2.3 Course of LOC eating in children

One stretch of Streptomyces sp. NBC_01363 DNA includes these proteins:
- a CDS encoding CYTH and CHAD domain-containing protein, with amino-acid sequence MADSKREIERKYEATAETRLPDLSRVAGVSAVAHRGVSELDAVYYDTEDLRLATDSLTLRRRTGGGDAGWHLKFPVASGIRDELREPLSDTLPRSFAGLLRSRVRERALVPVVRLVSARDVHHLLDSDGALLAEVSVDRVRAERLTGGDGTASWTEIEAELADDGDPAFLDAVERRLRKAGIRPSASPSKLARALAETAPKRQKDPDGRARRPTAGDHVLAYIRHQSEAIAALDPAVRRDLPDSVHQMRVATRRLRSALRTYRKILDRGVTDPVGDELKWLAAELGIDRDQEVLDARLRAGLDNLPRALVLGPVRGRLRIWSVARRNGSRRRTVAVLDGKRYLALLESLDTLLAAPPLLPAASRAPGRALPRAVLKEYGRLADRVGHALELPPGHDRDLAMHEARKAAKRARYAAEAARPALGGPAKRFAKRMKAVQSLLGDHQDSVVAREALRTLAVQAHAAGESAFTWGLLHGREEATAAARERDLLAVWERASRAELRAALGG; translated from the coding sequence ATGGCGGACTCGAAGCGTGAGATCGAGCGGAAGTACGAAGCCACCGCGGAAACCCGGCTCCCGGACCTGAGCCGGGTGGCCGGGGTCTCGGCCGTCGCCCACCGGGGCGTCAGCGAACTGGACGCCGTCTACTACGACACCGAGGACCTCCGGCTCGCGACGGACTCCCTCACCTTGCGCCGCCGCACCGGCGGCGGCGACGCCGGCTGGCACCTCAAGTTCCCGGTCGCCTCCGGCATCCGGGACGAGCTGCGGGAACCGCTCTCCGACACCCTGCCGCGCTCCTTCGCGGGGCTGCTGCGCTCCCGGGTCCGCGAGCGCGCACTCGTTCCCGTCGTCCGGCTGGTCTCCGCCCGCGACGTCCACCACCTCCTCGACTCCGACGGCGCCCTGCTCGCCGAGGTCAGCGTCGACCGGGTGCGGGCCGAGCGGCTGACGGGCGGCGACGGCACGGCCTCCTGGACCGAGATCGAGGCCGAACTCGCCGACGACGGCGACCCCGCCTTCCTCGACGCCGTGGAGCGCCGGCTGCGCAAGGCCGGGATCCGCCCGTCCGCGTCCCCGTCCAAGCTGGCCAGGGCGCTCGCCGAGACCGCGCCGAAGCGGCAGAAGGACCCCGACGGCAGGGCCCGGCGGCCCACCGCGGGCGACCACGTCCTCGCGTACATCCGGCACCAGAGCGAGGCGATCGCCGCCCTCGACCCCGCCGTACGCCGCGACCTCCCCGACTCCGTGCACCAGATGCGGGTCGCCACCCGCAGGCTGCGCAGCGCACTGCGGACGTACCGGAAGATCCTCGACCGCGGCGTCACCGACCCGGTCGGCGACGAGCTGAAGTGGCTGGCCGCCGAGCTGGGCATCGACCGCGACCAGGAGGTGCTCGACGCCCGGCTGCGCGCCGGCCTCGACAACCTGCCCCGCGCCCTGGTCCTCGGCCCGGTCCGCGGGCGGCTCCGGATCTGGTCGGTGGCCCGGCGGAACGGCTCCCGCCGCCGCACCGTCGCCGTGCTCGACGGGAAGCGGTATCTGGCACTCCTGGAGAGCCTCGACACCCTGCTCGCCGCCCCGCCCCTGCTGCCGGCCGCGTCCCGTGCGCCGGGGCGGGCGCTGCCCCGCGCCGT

To date, there are no available data regarding the stability of LOC eating in children over time. However, and of serious concern, studies indicate that children who self-report binge eating episodes tend to experience greater weight and fat gain over time compared to youth who do not report binge eating. In a large study of 9 to 14 year-old boys and girls, Field and colleagues (Field et al., 2003) found that binge eating (as assessed by survey reports) independently predicted weight gain among 6769 boys over three years. In another study of 146 children assessed at the age of 6–12 years, all of whom were overweight or had a family history of obesity (Whitaker, Wright, Pepe, Seidel, & Dietz, 1997), binge eating at baseline predicted additional increases in body fat mass four years later (Tanofsky-Kraff et al., 2006). These data are consistent with prospective studies of adolescent (Stice, Cameron, Killen, Hayward, & Taylor, 1999) and adult (Fairburn, Cooper, Doll, Norman, & O’Connor., 2000) samples. Finally, although it is unclear whether or not early LOC eating is a precursor to diagnosable eating disorders in adolescence, the relationship between LOC eating and elevated rates of cognitive symptoms of disordered eating raises concern. Weight concerns (Killen et al., 1996; Killen et al., 1994) and thin body preoccupation (McKnight Investigators, 2003) have been shown to predict partial or full-syndrome eating disorders in adolescent samples.